Wet pet food saw some interesting numbers in 2020. The U.S. side of the segment saw the same jump in sales that dry pet food and treats did in March, when initial COVID-19 pandemic lockdowns took place and pet owners everywhere stocked up and hunkered down. Unsurprisingly, the wet segment rebounded more quickly than dry because supplies of dry pet food lasted longer in customer pantries. By the beginning of August, according to data presented by Sean Simpson, associate client director at Nielsen Global Connect, during Petfood Forum CONNECT in September, dry pet food sales were still down while wet sales were almost back to January 2020 levels.
More interestingly, however, between April and August wet food dollar share gained ground — 2.1 points, according to Nielsen data — while dry food lost 3.6 points (see Figure 1).
FIGURE 1: The wet pet food segment saw an uptick in dollar share in 2020, as the COVID-19 pandemic caused multiple shifts in the space.
Why does wet food continue to grow in appeal?
The events of 2020 may have given wet pet food a bit of a boost into the spotlight, as pet owners stayed home and paid more attention than ever to what their furry friends were eating every day. A segment that may have seemed a bit more time intensive or less convenient has shed some of that stigma in the last year.
“Convenience is less of an issue now that more people work from home, so wet can be fed exclusively instead of as an infrequent treat,” said Ann Hudson, vice president of marketing for Whitebridge Pet Brands LLC and the Tiki Cat/Tiki Dog brands. “The wet category will continue to grow because it is better for the pet, takes less space in the store and owners like it. The initial commitment to purchase is lower and if you feed a diet that is nutrient-dense, with low carbs and high protein, it can be affordable.”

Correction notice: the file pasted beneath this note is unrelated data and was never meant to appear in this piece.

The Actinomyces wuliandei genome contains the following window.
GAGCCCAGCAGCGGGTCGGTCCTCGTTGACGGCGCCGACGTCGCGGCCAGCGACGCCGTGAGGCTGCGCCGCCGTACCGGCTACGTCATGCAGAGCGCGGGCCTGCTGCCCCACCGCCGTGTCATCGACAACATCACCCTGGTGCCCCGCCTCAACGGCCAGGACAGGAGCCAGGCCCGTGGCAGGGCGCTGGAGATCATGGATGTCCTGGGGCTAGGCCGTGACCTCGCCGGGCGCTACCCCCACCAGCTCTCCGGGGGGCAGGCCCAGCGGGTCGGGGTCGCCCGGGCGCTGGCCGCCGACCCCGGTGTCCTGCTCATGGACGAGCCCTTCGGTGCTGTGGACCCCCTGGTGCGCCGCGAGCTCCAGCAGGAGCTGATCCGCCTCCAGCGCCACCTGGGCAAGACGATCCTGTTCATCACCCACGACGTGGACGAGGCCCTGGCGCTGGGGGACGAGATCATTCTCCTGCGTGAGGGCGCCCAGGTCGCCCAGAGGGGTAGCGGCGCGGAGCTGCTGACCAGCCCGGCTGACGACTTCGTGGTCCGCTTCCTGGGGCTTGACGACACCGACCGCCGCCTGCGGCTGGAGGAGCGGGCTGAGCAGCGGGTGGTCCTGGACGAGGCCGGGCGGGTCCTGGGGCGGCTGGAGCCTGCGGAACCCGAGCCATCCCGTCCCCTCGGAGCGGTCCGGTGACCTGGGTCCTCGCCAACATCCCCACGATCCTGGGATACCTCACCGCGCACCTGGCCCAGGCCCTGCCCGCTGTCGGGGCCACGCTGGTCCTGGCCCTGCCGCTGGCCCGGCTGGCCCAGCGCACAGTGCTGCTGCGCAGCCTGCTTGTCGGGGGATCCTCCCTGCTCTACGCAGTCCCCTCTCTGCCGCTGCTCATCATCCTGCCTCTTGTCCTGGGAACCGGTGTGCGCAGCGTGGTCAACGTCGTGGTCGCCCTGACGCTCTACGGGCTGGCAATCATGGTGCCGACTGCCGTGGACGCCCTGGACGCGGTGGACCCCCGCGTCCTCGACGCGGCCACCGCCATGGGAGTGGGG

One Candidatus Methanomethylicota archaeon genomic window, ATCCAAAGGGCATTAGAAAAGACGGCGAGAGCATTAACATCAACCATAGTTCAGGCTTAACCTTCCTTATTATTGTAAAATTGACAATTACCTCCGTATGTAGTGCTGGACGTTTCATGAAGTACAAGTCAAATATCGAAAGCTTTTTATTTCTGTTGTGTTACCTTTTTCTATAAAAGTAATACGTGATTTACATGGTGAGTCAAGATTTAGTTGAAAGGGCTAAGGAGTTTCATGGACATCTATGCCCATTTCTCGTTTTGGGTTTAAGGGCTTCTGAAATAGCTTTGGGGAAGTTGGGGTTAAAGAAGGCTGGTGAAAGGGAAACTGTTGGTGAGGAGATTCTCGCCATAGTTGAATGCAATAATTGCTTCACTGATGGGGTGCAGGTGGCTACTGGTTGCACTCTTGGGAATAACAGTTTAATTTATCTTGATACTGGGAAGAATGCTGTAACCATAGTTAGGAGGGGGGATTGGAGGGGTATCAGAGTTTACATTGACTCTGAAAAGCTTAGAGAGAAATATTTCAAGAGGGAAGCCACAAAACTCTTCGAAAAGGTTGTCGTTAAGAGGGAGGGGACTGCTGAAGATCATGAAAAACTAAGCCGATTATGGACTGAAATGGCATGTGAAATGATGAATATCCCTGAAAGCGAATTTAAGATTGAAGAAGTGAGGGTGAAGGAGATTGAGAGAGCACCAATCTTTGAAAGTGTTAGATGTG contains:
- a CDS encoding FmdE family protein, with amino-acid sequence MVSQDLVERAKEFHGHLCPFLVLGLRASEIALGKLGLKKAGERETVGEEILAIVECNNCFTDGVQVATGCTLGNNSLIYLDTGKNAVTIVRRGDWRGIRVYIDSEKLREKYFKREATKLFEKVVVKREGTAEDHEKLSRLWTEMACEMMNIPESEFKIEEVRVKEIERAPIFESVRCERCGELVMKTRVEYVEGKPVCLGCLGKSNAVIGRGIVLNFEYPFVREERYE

And while more traditional forms of wet food still reign in the segment — in a July 2020 Packaged Facts consumer survey, 66% of cat owners and 49% of dog owners said they use wet or moist pet food in cans or pouches to feed their pets — premium and superpremium options such as refrigerated or frozen food continue to carve out share. In fact, according to Nielsen data, while shelf-stable wet food saw negative or flat year-over-year dollar growth in the early months of COVID-19 across all channels, refrigerated pet food stayed positive throughout all of 2020 in the xAOC space (which includes food, drug, mass, dollar, club and military). In the pet retail space, refrigerated took longer to recover, but frozen pet food remained positive.
Perhaps pet owners, who were paying more attention to their own food in 2020, were also looking to liven up their pets’ bowls.
“Cats and dogs taste more than just flavor,” said Catherine Lenox, DVM, regulatory veterinary manager for Royal Canin. “They are naturally drawn to a combination of the right nutrient balance as well as texture, aroma, shape, size (this would apply to chunks in wet food) and flavor. While this is especially true for cats, it can be true for dogs, too.” In a time when humanization of pets has already reached its peak and pets are suddenly 24/7 companions with everyone working remotely and otherwise staying home, it makes sense that more notice would be taken of mealtimes.
New products and 2021 wet pet food trends